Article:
How to Stop Worrying by Roger Menden
“I take a simple view of life: keep your eyes open and get on with it.” -Sir Laurence Olivier

For many Shakopee, MN people, worrying about things can become more vexing than the original problem they were grappling with.

Imagine that you are on trial and facing 20 years in prison. You’ve hired a lawyer, and you’re praying she’s going to be able to help you. She leans over and says, “Don’t worry. I know I never do. I never worry about a thing. Instead, I just try to think positive.”

Now ask yourself: Is this the kind of person I want representing me? Someone who doesn’t worry about anything — not even what’s going to happen to her client?

The answer, of course, is a resounding NO. You want a lawyer who’s going to worry over details. And cover everything that needs to be covered, so you don’t end up in prison for 20 years. What you want is for your lawyer to worry, and then take appropriate action so that she is prepared.

(In the exact same way, you want a Shakopee, MN tax professional who is going to pay attention and “worry” over details so you don’t have to. But I digress…)

Now imagine a lawyer who leans over and whispers to you, “Wanna know my secret? I never prepare for a case — I just worry. It’s why I’m known as such a great attorney. All I do is worry. As a matter of fact, a lot of times I actually worry myself sick and have to go into the restroom and throw up.”

Do you want this person representing you? Nope. What you want is an attorney who can help you solve your problems. And that’s exactly what your worry should do for you: help you solve your problems. If it doesn’t, you’re probably participating in unproductive worry, which is unlikely to get you anywhere, except on your way to becoming overly-anxious and, probably, depressed.

So here is the exercise which has kept me from worrying needlessly — but rather doing it productively. I start by asking these two questions to keep worry in its proper place …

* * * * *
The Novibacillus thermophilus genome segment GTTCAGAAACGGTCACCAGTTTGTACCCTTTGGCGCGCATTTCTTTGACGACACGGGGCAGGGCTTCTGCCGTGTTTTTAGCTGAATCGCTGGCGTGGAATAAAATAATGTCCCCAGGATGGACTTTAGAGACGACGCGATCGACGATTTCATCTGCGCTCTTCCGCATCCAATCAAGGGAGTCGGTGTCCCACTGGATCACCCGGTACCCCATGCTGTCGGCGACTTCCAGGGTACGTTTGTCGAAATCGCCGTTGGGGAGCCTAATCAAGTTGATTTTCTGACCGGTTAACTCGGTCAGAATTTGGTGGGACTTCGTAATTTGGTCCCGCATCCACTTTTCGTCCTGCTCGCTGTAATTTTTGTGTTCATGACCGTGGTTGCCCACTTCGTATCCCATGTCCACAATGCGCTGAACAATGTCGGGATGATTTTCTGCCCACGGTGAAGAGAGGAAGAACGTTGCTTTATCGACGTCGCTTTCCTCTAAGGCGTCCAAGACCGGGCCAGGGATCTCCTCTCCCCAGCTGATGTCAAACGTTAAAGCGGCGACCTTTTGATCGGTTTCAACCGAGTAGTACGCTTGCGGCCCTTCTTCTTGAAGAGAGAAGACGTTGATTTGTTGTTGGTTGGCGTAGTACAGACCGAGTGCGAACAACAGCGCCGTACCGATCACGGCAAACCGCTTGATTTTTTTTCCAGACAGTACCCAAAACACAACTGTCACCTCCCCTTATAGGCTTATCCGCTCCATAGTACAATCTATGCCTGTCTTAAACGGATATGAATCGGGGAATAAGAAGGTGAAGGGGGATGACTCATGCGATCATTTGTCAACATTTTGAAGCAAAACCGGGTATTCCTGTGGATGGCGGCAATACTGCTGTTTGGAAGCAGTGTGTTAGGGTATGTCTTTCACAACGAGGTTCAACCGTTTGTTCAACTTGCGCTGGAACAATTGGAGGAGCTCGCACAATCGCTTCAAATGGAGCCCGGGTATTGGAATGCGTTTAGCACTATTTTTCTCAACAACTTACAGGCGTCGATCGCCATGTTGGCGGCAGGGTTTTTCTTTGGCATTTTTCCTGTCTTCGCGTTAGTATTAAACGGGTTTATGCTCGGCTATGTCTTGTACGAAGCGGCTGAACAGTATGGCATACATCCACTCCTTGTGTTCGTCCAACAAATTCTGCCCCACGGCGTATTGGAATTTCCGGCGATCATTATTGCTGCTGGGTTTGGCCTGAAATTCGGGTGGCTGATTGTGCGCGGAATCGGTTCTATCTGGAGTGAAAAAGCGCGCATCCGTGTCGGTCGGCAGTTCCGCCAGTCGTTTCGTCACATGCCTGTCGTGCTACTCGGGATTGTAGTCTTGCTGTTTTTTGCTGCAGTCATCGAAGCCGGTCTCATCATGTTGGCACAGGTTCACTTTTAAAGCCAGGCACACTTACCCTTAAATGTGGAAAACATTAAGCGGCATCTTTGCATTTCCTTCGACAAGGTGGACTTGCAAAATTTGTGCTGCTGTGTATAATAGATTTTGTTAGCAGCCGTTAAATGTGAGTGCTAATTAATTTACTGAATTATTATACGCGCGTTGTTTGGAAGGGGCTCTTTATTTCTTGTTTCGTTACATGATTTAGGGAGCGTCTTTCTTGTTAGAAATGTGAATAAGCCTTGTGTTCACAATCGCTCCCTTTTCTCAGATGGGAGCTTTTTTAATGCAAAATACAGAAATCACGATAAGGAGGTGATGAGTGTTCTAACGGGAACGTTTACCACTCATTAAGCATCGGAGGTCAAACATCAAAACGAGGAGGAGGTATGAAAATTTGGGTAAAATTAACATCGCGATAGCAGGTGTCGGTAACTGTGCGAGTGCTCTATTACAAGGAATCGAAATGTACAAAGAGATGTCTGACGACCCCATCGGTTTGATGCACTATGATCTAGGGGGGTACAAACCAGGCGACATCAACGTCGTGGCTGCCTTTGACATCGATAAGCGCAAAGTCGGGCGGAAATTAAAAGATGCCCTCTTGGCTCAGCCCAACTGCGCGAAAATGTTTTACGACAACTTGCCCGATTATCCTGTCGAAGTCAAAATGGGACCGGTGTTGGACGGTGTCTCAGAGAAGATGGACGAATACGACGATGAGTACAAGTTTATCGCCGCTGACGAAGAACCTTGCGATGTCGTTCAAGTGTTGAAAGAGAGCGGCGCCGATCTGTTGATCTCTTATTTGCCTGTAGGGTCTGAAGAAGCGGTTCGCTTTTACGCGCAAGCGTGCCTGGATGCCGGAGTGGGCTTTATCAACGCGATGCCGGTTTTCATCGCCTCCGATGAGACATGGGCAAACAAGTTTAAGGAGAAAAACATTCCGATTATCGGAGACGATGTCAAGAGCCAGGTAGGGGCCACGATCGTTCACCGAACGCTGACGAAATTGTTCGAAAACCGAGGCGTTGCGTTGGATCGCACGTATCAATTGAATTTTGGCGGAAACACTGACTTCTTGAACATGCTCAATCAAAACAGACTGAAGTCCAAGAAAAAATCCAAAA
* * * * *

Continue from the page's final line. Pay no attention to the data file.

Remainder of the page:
1. Is the problem plausible or reasonable? If you’re getting ready to take a trip to a national park, for instance, it’s appropriate to worry about getting accurate directions and your car tuned-up before you go. Worrying about being shot by a sniper along the way, which is unlikely, is probably a waste of time.

2. Can something be done about the problem immediately? If you answer “Yes” to this question, then you can probably come up with an action plan to get something done that will alleviate your worry. If your family’s cashflow is down, how can you INCREASE it by earning more, and obtaining more sources of income — rather than worrying about the expense side of your family budget. If your production at work has suffered recently, what are the positive steps you can take … rather than fixating on who to blame?

You get the idea.

Use these questions, and start sleeping better at night! I know I do…

And I’m grateful for your trust, and for your referrals.


Roger Menden

R. Menden Accounting & Tax Service

What is Estate PlanningThere comes a point when you hear news such as we all saw unfold over the weekend in London (and earlier in the week in Manchester, UK), and it’s tempting to just go numb. It feels like survival, during these crazy times.

But I’m fighting to care, and not just tune EVERYTHING out. There is great wisdom in keeping our minds uncluttered by the 24-7 cycle of chaos and fear that we can find online and on the news channels … but there are also times when our thoughts, and our prayers, really still matter. And we can’t just tune it all out.

So, let’s stand with our friends across the pond, and stand against senseless brutality, in all of its forms.

And sometimes it takes a distant tragedy like this to remind us of the fragility of life, and how we should also fight to protect what matters most to us.

One of the best ways we can fight to do that is to take the seemingly-inconvenient step of establishing good plans for whatever might come. Just as you would want to have emergency plans in place for your household should immediate disaster strike, it’s very important to have plans in place for our loved ones and most precious possessions (children, spouse, home, finances).

You may be asking yourself, what is estate planning? This is a great question to explore and get a strategy in place for. In fact, there are six reasons (at least!) that all of my Shakopee, MN clients should have some kind of estate plan in place, and do it this year…

What Is Estate Planning? Six Good Reasons Everyone Should Have An Estate Plan In Shakopee, MN

“There is greatness in doing something you hate for the sake of someone you love.”  – Shmuley Boteach

Many well-meaning (and very loving) Shakopee, MN parents haven’t yet established an estate plan. That is a sad reality.